SHS forms first recovery group created to combat addiction on campus

Kalpana Gopalkrishnan | Contributing Reporter

The Habif Health and Wellness Center created Washington University’s first recovery group to provide a space for students recovering from substance abuse and other addictions.

The $10,000 grant, donated by the group Transforming Youth Recovery, put the idea into motion under the direction of the Assistant Director of Alcohol and Other Drug Programming Amanda Hoylman at Student Health Services (SHS). As various universities across the country continue to provide more resources for students suffering from addictions, Hoylman believes that it is important for Washington University to have its own program.

This past summer, Hoylman collaborated with other SHS employees to draft and finalize the grant proposal, which was approved at the end of the fall 2017 semester. The group will be structured through the suggestions and needs of students interested in the program.

“The hope is to hear directly from students who are interested in this support group and build the group with their guidance,” Hoylman said. “I want to know how we can help them succeed with their recovery throughout college. If they want weekly meetings, group counseling, organized, sober social events, we can plan it, but I want to make sure it is what the students want first.”

According to Hoylman, the main obstacle the group faces is maintaining privacy while attempting to publicize the program.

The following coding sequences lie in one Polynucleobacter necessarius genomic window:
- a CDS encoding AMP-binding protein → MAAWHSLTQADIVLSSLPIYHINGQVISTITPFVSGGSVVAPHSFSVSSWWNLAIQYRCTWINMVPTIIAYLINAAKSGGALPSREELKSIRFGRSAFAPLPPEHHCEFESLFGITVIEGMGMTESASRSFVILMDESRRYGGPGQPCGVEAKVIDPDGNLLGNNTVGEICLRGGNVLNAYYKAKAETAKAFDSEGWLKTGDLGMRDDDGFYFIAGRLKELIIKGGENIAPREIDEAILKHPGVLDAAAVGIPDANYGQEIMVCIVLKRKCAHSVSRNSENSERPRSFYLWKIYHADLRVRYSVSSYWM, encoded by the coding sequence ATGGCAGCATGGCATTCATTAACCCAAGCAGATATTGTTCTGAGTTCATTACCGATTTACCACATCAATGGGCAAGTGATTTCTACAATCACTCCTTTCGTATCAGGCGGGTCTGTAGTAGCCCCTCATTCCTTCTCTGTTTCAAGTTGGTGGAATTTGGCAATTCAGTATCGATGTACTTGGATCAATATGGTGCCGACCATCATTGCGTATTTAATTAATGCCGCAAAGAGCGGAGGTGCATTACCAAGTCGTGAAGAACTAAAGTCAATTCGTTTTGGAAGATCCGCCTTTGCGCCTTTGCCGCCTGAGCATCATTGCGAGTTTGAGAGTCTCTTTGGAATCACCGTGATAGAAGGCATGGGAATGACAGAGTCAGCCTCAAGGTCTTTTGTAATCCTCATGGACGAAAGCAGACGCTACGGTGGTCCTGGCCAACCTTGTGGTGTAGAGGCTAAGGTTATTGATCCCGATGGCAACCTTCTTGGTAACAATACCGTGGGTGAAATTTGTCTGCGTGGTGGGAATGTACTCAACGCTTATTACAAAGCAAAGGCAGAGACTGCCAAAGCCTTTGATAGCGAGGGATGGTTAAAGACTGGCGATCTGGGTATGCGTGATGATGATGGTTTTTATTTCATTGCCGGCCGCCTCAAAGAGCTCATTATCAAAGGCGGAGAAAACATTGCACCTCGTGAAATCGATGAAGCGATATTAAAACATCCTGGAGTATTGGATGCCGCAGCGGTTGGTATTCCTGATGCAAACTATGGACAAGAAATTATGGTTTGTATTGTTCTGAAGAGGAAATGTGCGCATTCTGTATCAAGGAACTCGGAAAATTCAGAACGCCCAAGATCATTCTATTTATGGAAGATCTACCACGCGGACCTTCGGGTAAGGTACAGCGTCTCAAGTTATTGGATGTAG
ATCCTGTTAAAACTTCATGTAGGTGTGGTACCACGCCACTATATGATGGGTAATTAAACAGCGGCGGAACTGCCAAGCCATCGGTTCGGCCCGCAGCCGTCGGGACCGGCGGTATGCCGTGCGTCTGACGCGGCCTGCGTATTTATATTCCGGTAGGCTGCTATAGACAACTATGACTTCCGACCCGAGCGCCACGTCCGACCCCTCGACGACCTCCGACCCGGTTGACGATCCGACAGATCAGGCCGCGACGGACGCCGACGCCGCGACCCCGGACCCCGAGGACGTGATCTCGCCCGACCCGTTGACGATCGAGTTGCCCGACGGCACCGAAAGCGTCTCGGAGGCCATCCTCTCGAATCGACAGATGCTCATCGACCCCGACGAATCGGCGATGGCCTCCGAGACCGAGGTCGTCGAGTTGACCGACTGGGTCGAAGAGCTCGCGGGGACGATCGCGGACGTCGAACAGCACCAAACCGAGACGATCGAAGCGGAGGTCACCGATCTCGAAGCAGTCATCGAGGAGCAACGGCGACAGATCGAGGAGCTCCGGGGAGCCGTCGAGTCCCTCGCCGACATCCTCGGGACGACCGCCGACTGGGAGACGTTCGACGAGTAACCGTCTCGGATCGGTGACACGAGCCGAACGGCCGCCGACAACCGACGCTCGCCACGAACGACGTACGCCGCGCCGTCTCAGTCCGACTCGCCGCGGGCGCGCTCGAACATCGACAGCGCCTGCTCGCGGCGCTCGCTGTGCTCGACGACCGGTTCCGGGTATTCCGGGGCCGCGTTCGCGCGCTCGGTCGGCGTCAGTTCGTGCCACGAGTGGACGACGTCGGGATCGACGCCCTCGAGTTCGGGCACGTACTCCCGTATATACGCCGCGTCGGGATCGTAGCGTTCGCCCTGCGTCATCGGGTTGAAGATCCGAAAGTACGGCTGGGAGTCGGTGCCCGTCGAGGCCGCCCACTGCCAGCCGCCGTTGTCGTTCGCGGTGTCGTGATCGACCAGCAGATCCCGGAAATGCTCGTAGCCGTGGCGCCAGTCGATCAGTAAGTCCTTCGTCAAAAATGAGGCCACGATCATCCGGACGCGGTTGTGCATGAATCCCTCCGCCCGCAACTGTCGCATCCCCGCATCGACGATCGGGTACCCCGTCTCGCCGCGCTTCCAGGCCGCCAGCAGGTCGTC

“The biggest challenge to creating the recovery group so far is balancing promoting the group along with the desire to keep the group a safe and private space for those wishing to be a part of it,” Hoylman said.

The recovery group held their first event, a meet-and-greet, Wednesday evening. Through events such as these, Hoylman hopes to create a safe and inclusive atmosphere. The group has received positive responses from students, even those who do not plan on directly participating in the group.

“I think it’s important to have a recovery group on campus because it gives students the opportunity to share their story with like-minded individuals, and hopefully, that pairing will allow students to better help their peers,” freshman Cassidy Rose said.

However, some students have doubts about the effectiveness of the program.

“I think [the recovery group] sounds great in theory, but no one would actually go because first you have to accept you have an addiction, which undergrads struggle with,” freshman Nupur Singh said.

Contrary to this, Hoylman believes that students will attend the recovery group based on the amount of support she’s received.

“Everyone, from students, to faculty and staff, have been praising the creation and establishment of this group,” Hoylman said. “I have had people from across campus reaching out asking how they can help support the group moving forward.”